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Who Is Liable in a No-Contact Motorcycle Accident?

December 27, 2021 Motorcycle Accidents

Motorcycle accidents occur in a wide variety of ways throughout the state of California. In most cases, motorcycle accidents involve direct contact with another motor vehicle or a stationary object. However, there are times when “no-contact” motorcycle accidents occur. Here, we want to further define no-contact motorcycle accidents and examine who could be held liable in these situations.

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When we look at the information presented by the California Office of Traffic Safety, we can see that 474 motorcyclists lost their lives during the latest reporting year across this state. Additionally, there were nearly 13,000 total motorcyclist injuries recorded during that same reporting year. Overall, California has more registered motorcycles than any other state in the country.

When most people think of motorcycle crashes, they consider collisions with other vehicles. However, no-contact motorcycle accidents can lead to injuries and fatalities as well. A no-contact accident can occur in a wide variety of ways, and it can occur with any type of vehicle. However, motorcyclists are more likely to be involved in no-contact accidents due to the nature of the type of vehicle they ride on. The shape, weight, and size of a motorcycle mean that riders must maintain an upright position and forward momentum.

However, the actions of other drivers on the roadway can lead to a motorcyclist losing their ability to remain upright or keep that forward momentum going. These other drivers can essentially cause a motorcycle accident without ever coming into contact with the actual motorcycle. Even though these incidents occur in very much the same ways as other accidents, the only difference is that there is no physical contact between one driver and the motorcyclist. If a motorcyclist has to take evasive actions because of the actions of another driver, the results can be devastating.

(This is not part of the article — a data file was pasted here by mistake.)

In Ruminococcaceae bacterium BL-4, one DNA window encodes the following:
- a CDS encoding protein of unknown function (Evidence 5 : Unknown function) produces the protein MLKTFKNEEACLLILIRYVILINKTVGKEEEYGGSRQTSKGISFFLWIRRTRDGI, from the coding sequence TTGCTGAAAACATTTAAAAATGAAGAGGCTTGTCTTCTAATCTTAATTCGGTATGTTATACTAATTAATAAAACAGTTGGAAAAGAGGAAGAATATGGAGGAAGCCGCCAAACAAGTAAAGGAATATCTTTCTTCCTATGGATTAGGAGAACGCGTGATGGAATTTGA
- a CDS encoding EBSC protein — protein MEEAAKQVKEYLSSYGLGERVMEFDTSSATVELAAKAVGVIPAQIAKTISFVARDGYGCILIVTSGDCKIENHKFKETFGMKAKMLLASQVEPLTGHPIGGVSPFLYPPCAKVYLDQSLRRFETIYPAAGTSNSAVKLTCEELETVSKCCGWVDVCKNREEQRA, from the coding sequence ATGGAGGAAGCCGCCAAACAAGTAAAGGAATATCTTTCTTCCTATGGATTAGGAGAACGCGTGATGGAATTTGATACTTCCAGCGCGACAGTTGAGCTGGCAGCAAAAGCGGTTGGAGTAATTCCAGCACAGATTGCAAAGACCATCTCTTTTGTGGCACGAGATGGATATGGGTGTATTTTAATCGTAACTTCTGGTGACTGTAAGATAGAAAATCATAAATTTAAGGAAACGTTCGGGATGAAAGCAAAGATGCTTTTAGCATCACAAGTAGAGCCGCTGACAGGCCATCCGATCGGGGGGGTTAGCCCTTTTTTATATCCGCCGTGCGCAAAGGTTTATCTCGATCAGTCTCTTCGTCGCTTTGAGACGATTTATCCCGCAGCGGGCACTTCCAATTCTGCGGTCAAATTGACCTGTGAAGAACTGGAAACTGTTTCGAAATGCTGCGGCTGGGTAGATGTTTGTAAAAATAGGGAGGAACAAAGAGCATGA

Other drivers can still hold liability for these accidents, though. This is particularly true if their negligent actions lead to the no-contact accident happening in the first place. Some of the most common ways that motorcycle accidents occur include vehicle drivers:

  • Changing lanes unsafely
  • Operating too fast for conditions
  • Violating basic traffic laws
  • Failing to check blind spots
  • Failing to yield the right of way
  • Operating while impaired by alcohol or drugs
  • Failing to stop at a stoplight or stop sign
  • Operating while distracted

Anytime the negligent actions of another driver lead to a motorcyclist having to take evasive actions, thus causing a crash, it may be possible to hold the negligent driver responsible for their actions. Their insurance carrier may have to pay compensation to the motorcyclist, or the motorcyclist could file a personal injury lawsuit against the at-fault driver.

Proving Liability After a No-contact Motorcycle Accident

In order to secure compensation after being involved in a no-contact motorcycle accident, it will be essential to prove that the other party was responsible for the incident. This can be challenging, especially if there was no direct contact between the other vehicle and the motorcycle. However, there are various types of evidence that can be gathered to help establish what happened so that the insurance carrier or a personal injury jury can paint a clear picture of the incident.

Some of the main types of evidence that can help prove a no-contact motorcycle accident in California include:

  • Statements from eyewitnesses to the incident
  • Photographs taken at the scene that show debris, skid marks, vehicle damage, and more
  • Video surveillance of the incident
  • The police report

We strongly encourage any person who has been involved in a no-contact motorcycle accident to work with a skilled San Diego motorcycle accident lawyer who can examine every aspect of the claim. An attorney can use their resources to conduct an independent investigation into the incident, gather all evidence needed to prove liability, and handle all negotiations with aggressive insurance carriers.